Firefighters who took their own lives will be added to memorial - KOAA.com | Continuous News | Colorado Springs and Pueblo

Firefighters who took their own lives will be added to memorial

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With the annual IAFF Fallen Fire Fighter's Memorial ceremony coming up this weekend in Colorado Springs, 196 names of firefighters who have made the ultimate sacrifice will be added to the memorial.

Among them, a handful who didn't die in the line of duty, rather, from suicide caused by post-traumatic stress disorder they got on the job.

Usually when we hear about PTSD, it's related to our military but it's a growing issue among firefighters too.

They are first on scene to nearly every emergency, from fires, to drownings, to terrible accidents, they see it all and it can take a toll.

"Every three days, he experienced a trauma and then he came home to his family for 27 years," Leslie Dangerfield, a widow said.

David Dangerfield was a Battalion Chief in Florida. 

But sadly one day, his wife, Leslie took the last call she would ever get from him.

"I love you, you're a good mom, take care of our kids... I begged him, please don't leave them, please don't do this, he said I can't do it anymore, I can't, the nightmares, I can't do it anymore," she said.

She had seen some warning signs. For years, he struggled with anger outbursts, sometimes irrational behavior and trouble sleeping.

"His nightmares about babies dying in his arms, about trying to save someone from a shark bite who lost a limb or he couldn't find a body part and had to bring a decapitated body onto the beach where the mother was standing," she said.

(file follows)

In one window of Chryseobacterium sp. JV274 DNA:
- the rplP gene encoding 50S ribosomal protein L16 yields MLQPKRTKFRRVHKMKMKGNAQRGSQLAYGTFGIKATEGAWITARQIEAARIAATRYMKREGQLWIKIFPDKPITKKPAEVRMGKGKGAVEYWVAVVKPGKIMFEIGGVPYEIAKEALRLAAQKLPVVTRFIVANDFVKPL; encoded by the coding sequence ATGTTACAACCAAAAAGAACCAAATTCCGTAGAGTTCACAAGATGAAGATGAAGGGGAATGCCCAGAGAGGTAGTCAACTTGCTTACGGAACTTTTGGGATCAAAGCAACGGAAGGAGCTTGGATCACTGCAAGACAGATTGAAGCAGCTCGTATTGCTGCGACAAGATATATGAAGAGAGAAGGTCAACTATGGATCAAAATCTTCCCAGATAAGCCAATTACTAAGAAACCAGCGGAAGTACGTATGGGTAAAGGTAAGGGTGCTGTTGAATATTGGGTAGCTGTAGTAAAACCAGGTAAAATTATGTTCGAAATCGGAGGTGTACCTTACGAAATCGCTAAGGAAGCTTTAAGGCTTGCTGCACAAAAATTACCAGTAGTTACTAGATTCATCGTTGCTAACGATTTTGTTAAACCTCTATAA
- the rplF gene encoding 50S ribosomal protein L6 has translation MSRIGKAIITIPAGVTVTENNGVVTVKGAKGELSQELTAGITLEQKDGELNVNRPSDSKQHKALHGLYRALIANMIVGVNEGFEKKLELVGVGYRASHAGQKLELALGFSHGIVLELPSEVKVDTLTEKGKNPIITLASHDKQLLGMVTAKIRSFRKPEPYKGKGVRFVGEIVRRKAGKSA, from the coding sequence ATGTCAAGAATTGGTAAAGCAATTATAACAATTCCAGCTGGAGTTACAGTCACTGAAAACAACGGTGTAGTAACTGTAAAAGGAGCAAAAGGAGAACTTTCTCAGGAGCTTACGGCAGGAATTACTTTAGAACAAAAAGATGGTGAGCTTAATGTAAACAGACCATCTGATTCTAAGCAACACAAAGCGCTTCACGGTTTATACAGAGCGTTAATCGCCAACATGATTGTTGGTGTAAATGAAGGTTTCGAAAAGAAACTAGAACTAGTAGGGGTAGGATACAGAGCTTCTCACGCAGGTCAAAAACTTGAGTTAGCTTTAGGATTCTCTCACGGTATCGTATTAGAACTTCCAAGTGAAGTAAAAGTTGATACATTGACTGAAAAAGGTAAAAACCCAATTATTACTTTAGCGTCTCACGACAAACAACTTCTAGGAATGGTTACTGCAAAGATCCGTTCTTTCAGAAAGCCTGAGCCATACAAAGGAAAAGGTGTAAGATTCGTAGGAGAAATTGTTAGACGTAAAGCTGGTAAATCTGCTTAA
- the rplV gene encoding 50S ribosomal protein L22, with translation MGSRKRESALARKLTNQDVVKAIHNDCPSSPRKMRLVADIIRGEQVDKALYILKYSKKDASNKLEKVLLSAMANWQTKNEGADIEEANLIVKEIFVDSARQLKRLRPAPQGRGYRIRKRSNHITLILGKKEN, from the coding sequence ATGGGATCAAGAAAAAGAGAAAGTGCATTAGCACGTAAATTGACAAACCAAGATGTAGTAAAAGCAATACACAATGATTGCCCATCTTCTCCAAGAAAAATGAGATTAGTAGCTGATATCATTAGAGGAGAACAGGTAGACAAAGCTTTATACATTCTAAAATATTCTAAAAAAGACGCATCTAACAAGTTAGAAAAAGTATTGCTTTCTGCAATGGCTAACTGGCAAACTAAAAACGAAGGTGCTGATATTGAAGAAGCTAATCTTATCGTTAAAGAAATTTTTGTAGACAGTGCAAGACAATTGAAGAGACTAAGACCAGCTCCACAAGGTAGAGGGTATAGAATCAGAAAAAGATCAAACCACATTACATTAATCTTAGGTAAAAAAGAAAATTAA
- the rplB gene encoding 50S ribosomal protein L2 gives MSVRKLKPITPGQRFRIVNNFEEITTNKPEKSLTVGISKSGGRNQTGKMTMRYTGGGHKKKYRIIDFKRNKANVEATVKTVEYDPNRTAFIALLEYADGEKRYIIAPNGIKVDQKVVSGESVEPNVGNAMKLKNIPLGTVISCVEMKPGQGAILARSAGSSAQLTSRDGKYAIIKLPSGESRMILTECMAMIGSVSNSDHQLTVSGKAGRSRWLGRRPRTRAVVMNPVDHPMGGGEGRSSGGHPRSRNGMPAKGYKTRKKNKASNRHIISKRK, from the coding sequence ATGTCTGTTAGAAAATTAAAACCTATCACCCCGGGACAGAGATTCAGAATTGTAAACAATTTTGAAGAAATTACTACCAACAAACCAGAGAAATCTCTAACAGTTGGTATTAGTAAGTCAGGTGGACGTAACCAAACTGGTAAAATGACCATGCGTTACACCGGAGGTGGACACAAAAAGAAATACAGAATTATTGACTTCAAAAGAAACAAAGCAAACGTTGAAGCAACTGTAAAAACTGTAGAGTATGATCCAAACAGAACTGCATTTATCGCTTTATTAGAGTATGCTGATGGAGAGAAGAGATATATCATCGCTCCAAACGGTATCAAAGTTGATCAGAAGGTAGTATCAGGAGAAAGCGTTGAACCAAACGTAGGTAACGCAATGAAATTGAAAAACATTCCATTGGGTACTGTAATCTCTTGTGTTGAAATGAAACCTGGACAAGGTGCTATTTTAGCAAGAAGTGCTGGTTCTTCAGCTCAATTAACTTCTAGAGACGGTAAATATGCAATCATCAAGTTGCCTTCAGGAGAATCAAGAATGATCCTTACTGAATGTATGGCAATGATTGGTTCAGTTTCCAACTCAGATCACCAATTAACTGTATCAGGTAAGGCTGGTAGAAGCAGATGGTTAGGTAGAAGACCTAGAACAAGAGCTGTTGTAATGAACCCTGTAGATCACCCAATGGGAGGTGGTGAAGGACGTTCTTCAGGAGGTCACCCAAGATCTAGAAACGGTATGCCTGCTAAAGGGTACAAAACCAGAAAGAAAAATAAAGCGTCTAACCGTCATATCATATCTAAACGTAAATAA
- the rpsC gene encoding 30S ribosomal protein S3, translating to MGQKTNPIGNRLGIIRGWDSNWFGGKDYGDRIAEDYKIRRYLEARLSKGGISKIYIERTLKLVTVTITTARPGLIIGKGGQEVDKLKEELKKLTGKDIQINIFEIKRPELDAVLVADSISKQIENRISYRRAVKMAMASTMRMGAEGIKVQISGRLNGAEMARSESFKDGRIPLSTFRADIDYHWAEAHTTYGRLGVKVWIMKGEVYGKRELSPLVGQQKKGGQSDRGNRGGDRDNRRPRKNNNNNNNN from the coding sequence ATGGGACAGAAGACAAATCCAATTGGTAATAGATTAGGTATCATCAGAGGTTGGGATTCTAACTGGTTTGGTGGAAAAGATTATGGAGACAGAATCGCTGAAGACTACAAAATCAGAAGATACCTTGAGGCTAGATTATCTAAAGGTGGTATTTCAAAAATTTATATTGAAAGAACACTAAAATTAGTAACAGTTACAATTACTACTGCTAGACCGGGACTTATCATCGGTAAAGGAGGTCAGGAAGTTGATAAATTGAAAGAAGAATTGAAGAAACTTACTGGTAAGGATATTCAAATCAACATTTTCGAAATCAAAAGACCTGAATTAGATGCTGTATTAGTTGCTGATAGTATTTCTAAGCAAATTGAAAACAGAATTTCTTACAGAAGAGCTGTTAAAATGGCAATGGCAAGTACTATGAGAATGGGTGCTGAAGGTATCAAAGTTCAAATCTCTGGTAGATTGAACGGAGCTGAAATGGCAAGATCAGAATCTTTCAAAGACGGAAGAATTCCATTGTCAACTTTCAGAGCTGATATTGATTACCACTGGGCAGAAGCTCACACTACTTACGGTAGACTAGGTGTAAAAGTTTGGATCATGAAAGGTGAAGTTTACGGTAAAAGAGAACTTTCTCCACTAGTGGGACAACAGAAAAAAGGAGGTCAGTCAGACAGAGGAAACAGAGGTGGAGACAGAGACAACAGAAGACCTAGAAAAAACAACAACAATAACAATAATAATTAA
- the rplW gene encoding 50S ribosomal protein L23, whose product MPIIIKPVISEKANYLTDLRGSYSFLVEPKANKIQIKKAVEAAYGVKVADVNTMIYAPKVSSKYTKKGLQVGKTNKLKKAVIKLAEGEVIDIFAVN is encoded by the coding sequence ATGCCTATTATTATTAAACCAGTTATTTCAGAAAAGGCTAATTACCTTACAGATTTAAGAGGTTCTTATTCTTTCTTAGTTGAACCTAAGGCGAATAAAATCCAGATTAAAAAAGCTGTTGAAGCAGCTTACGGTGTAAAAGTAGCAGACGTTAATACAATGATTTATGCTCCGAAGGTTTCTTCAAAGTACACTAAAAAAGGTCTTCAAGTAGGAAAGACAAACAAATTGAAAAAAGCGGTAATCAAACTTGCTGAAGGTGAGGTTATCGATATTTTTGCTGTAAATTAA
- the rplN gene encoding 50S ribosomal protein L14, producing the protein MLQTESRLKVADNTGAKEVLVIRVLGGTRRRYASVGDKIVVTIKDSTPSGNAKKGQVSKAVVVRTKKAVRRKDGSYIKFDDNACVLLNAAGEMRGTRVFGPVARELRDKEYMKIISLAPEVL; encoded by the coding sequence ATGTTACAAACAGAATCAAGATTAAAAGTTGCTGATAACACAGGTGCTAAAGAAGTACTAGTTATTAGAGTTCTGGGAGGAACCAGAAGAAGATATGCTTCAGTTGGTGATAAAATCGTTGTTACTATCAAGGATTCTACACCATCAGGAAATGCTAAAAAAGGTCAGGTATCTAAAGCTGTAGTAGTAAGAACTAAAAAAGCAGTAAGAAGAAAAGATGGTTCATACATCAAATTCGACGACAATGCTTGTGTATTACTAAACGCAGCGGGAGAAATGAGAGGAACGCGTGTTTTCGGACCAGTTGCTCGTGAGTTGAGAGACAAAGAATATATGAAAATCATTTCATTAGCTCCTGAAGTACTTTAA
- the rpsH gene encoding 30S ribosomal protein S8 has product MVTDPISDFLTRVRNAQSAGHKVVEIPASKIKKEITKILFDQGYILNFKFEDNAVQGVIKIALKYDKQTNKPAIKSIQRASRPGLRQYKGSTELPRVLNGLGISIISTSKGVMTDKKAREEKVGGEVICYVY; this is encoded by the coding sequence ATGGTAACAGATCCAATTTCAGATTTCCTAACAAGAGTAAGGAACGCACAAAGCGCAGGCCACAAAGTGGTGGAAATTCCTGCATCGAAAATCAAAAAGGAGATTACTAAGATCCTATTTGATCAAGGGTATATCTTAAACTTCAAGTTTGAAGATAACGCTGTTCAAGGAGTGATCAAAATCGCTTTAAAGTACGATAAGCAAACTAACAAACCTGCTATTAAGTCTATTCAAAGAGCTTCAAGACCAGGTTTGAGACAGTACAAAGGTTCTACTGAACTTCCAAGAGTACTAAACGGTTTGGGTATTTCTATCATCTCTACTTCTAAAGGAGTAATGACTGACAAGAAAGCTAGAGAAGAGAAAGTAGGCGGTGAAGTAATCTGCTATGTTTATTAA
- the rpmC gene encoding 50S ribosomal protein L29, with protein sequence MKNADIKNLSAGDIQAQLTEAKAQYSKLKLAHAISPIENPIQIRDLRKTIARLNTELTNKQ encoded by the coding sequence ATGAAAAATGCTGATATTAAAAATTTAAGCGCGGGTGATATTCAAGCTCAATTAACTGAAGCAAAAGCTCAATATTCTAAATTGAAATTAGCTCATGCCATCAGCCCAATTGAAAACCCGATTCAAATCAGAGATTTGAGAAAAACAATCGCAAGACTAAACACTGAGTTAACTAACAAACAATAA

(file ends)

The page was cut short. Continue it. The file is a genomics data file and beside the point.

Sadly, he's not alone.

"He knows exactly what calls, I know exactly what calls, haunted him, they were mostly related to children," Diana Sandell, another widow said.

Richard Sandell, a Florida firefighter for 18 years, also took his life when his wife Diana was pregnant with their third child.

"I called a therapist and said I need help and I was waiting on him to come home and he came home and he didn't say anything, he just walked in the door and he committed suicide," Sandell said.

He had similar warning signs and terrible experiences with a girl that got her arm stuck in an elevator and pulling a drowned family of a three out of a lake, all causing him post-traumatic stress.

"He was having night sweats, night terrors, he was not sleeping, his behavior just downward spiraled," she said.

Both men and several others who committed suicide will be added to the firefighter memorial.

And Dangerfield has made it her mission to push for better education, stronger resources and more attention on mental health for firefighters.

"For the International Association of Fire Fighters to still recognize as having passed away in the line of duty even though they weren't literally on duty, it means so much to us to have their support," Dangerfield said.

The Firefighter Behavioral Health Alliance says there are resources available for all union firefighters that might be struggling with PTSD.

It's still an issue in its infancy, but we're also told Colorado has a strong peer support program with experienced trained professionals ready to help.

The National Suicide Prevention Lifeline is 1-800-273-8255.

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